The twelfth day of the hearing, 6 December 1947

After the break

Chief judge: The next witness, Henryk Haber.

The witness Henryk Haber, aged 33, merchant, religious affiliation – Roman Catholic, relationship to the accused – none.

Chief judge: I must warn the witness of the obligation to speak the truth. The submission of false testimony is punishable by imprisonment of up to five years. Do the parties submit any requests regarding how the witnesses should be interviewed?

Prosecutors and the defense: We would like the witness to be heard without oath.

Chief judge: May the witness please state what he knows about the case, and in particular his relationship to the accused. Does he recognize them and can he say something specific about their behavior? The witness was summoned specifically in order to testify against the defendant Bülow. Would the defendant Bülow please rise (Bülow rises)?

The witness: This is Bülow, who was a guard [sentry] in Budy, but there was also another Bülow, who was a Kommandoführer.

Chief judge: So does the witness not recognize the defendant?

The witness: I know him, but not my testimony doesn’t concern him. This man wasn’t the Kommandoführer.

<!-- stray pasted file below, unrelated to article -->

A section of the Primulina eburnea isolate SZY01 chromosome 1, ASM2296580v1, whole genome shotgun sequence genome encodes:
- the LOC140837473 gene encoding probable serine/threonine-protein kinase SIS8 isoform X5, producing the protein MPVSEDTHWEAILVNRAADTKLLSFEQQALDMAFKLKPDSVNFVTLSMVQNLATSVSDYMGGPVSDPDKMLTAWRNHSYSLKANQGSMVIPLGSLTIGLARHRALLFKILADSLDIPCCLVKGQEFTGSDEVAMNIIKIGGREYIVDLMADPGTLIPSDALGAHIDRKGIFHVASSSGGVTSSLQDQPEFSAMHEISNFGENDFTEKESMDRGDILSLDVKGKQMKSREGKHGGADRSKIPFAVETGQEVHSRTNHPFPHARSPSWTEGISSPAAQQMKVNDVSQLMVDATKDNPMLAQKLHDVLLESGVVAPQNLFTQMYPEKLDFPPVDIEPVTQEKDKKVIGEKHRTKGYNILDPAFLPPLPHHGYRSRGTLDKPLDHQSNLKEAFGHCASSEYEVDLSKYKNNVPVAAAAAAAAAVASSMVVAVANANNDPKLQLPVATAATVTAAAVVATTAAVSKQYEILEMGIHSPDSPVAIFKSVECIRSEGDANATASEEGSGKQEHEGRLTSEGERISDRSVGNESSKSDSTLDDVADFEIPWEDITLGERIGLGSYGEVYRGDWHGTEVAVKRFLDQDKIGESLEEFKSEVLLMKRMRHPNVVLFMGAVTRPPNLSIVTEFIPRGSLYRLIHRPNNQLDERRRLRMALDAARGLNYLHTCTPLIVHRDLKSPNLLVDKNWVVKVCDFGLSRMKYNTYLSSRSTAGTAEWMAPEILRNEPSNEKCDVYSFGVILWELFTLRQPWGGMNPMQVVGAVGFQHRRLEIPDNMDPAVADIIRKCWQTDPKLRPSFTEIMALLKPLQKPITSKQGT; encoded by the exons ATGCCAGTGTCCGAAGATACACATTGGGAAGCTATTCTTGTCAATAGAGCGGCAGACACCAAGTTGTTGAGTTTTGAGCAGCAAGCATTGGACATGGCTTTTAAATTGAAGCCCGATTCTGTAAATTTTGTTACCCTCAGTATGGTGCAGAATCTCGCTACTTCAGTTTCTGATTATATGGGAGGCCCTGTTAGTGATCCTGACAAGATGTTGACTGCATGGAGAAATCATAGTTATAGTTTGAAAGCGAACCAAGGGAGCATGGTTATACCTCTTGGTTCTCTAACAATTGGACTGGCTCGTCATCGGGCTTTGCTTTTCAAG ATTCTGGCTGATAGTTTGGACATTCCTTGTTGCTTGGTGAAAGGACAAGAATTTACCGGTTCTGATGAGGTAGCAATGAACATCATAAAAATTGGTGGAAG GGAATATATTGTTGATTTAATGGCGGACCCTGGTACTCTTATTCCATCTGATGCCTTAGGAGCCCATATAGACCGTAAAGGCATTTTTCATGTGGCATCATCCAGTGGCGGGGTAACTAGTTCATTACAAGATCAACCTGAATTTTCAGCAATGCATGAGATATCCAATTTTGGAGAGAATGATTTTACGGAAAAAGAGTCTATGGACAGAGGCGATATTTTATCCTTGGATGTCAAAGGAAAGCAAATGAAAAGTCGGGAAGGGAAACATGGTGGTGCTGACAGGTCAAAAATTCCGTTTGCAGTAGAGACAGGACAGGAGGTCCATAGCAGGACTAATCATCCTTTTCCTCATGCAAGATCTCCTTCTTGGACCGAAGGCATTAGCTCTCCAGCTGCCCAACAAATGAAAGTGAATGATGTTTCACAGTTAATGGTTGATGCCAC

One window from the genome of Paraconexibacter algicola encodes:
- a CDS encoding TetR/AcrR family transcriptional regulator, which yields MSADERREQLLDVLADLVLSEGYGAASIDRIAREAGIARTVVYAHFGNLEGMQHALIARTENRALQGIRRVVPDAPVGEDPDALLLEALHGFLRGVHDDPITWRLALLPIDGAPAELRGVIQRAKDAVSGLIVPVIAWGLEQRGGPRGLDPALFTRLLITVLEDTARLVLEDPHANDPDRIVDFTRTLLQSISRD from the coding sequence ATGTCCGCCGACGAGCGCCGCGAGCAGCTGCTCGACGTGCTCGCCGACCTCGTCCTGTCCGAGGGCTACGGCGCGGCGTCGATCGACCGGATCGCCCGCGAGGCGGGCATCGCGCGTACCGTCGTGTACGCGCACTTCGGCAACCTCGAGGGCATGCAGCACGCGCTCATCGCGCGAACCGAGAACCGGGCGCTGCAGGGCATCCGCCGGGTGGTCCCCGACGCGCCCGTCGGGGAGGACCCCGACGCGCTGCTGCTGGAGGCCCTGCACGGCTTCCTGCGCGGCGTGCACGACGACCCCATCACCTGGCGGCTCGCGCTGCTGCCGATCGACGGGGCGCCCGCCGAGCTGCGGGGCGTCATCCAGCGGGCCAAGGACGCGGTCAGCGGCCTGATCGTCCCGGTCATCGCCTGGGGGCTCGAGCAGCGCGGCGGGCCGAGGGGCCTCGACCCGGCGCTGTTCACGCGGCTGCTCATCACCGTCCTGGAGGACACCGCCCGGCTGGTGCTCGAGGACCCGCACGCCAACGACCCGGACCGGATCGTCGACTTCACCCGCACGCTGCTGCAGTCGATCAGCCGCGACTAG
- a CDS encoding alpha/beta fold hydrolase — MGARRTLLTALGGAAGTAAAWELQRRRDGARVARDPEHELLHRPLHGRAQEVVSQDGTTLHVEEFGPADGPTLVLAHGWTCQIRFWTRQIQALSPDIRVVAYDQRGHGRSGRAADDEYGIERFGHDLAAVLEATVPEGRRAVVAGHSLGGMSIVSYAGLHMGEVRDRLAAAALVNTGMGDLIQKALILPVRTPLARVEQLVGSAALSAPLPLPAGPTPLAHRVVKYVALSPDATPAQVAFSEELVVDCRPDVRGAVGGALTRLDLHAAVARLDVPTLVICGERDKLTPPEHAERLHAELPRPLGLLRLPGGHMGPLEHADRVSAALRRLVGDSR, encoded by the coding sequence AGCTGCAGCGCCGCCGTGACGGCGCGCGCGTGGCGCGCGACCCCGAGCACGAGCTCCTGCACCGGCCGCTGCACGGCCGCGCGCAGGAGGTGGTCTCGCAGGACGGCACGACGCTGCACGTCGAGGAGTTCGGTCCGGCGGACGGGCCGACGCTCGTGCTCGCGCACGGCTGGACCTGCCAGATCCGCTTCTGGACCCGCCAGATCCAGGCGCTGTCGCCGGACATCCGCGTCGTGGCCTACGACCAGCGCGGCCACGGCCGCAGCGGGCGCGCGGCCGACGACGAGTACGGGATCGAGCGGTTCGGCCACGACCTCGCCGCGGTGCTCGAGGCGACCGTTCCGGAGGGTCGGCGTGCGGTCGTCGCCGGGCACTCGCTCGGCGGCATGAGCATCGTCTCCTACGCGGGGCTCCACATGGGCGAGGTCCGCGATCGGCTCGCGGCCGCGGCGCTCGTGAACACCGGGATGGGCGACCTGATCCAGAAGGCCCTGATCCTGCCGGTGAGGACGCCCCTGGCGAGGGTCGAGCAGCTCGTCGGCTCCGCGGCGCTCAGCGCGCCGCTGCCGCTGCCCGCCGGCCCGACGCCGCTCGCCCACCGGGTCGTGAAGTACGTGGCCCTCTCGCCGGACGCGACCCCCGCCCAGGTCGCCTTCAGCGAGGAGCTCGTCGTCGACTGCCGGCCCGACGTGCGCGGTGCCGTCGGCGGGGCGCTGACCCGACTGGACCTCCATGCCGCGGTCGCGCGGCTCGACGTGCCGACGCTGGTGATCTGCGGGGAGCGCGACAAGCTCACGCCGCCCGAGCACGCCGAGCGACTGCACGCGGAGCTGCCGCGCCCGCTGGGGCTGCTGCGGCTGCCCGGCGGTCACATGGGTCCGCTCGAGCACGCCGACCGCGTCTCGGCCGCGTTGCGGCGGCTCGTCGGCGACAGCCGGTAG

Chief judge: Does the witness recognize any other defendants?

The witness: I recognize Lagerführer [head of the camp] Aumeier and Ludwig.

Chief judge: What can the witness say with regard to those defendants whom he recognizes?

The witness: As for Aumeier, I would like to state that he was just as much of a terror in the camp as his predecessor Lagerführer Fritzsch. However, with Fritzsch I hung on the post for an hour, but with Aumeier it was two. I was reported by some SS men and the Lagerführer gave me two hours on the post. He just asked me where I worked and said that I was looking too well. He was surprised that I was still alive, because this was one year after my arrival at the camp, and then he gave me two hours of hanging. The punishment was carried out at block 11 and then I was transferred to another kommando.

Chief judge: Where did the witness work?

The witness: In various kommandos. I came to Auschwitz on 2 January 1941. Then the Lagerführer was Fritzsch. At that time there were no permanent kommandos. Then I worked in the Landwirstchaft [farm] in Budy, with the horses. The defendant Ludwig was employed there as Stallmeister [master of the stable]; he was very strict with the prisoners. Then he got promoted and was transferred to the women’s camp, where he worked with a women’s kommando of mostly Jewish women. I remember a scene when I was riding some horses in the field, and the defendant Ludwig was working with the Jewish women’s kommando in the so-called Weissenhof. He was a Kommandoführer, and the sentries were with dogs. He was responsible for how the sentries behaved. Then I saw a guard set a dog on a Jewish woman.

Chief judge: Did Ludwig set that dog on her?